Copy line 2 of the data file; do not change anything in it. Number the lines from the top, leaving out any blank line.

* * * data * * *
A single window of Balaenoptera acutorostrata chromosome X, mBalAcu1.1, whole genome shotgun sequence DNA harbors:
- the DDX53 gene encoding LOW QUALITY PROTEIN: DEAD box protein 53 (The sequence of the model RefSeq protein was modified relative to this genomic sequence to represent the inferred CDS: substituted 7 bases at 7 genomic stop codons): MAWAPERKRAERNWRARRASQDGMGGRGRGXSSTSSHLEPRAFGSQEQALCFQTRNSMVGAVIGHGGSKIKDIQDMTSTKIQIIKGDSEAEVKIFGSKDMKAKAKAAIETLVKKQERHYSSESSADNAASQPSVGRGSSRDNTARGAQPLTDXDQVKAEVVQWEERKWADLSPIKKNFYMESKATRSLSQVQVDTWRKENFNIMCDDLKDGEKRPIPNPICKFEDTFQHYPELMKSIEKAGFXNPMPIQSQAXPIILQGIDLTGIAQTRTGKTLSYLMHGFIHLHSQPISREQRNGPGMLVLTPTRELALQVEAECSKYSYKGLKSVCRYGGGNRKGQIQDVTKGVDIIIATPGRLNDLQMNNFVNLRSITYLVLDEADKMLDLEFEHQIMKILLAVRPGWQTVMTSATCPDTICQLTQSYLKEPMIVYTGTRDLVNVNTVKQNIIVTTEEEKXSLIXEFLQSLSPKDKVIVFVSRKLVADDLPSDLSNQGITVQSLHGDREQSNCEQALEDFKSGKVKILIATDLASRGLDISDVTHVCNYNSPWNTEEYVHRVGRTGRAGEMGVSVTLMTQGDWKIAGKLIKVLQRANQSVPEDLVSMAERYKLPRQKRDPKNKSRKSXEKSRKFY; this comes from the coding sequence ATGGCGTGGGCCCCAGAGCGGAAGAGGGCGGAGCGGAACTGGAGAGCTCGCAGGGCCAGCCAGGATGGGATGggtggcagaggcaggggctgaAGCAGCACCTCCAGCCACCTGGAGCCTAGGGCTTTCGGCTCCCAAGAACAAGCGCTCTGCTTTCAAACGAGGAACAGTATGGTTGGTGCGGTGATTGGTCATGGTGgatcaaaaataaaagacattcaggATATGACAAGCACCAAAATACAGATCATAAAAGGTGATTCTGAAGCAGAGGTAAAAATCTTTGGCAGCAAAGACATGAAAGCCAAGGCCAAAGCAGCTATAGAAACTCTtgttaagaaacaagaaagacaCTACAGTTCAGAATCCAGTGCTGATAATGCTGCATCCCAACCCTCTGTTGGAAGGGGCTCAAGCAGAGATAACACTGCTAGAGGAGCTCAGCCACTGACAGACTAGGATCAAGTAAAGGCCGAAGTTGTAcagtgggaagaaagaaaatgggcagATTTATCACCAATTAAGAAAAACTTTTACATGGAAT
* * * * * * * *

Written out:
- the DDX53 gene encoding LOW QUALITY PROTEIN: DEAD box protein 53 (The sequence of the model RefSeq protein was modified relative to this genomic sequence to represent the inferred CDS: substituted 7 bases at 7 genomic stop codons): MAWAPERKRAERNWRARRASQDGMGGRGRGXSSTSSHLEPRAFGSQEQALCFQTRNSMVGAVIGHGGSKIKDIQDMTSTKIQIIKGDSEAEVKIFGSKDMKAKAKAAIETLVKKQERHYSSESSADNAASQPSVGRGSSRDNTARGAQPLTDXDQVKAEVVQWEERKWADLSPIKKNFYMESKATRSLSQVQVDTWRKENFNIMCDDLKDGEKRPIPNPICKFEDTFQHYPELMKSIEKAGFXNPMPIQSQAXPIILQGIDLTGIAQTRTGKTLSYLMHGFIHLHSQPISREQRNGPGMLVLTPTRELALQVEAECSKYSYKGLKSVCRYGGGNRKGQIQDVTKGVDIIIATPGRLNDLQMNNFVNLRSITYLVLDEADKMLDLEFEHQIMKILLAVRPGWQTVMTSATCPDTICQLTQSYLKEPMIVYTGTRDLVNVNTVKQNIIVTTEEEKXSLIXEFLQSLSPKDKVIVFVSRKLVADDLPSDLSNQGITVQSLHGDREQSNCEQALEDFKSGKVKILIATDLASRGLDISDVTHVCNYNSPWNTEEYVHRVGRTGRAGEMGVSVTLMTQGDWKIAGKLIKVLQRANQSVPEDLVSMAERYKLPRQKRDPKNKSRKSXEKSRKFY; this comes from the coding sequence ATGGCGTGGGCCCCAGAGCGGAAGAGGGCGGAGCGGAACTGGAGAGCTCGCAGGGCCAGCCAGGATGGGATGggtggcagaggcaggggctgaAGCAGCACCTCCAGCCACCTGGAGCCTAGGGCTTTCGGCTCCCAAGAACAAGCGCTCTGCTTTCAAACGAGGAACAGTATGGTTGGTGCGGTGATTGGTCATGGTGgatcaaaaataaaagacattcaggATATGACAAGCACCAAAATACAGATCATAAAAGGTGATTCTGAAGCAGAGGTAAAAATCTTTGGCAGCAAAGACATGAAAGCCAAGGCCAAAGCAGCTATAGAAACTCTtgttaagaaacaagaaagacaCTACAGTTCAGAATCCAGTGCTGATAATGCTGCATCCCAACCCTCTGTTGGAAGGGGCTCAAGCAGAGATAACACTGCTAGAGGAGCTCAGCCACTGACAGACTAGGATCAAGTAAAGGCCGAAGTTGTAcagtgggaagaaagaaaatgggcagATTTATCACCAATTAAGAAAAACTTTTACATGGAAT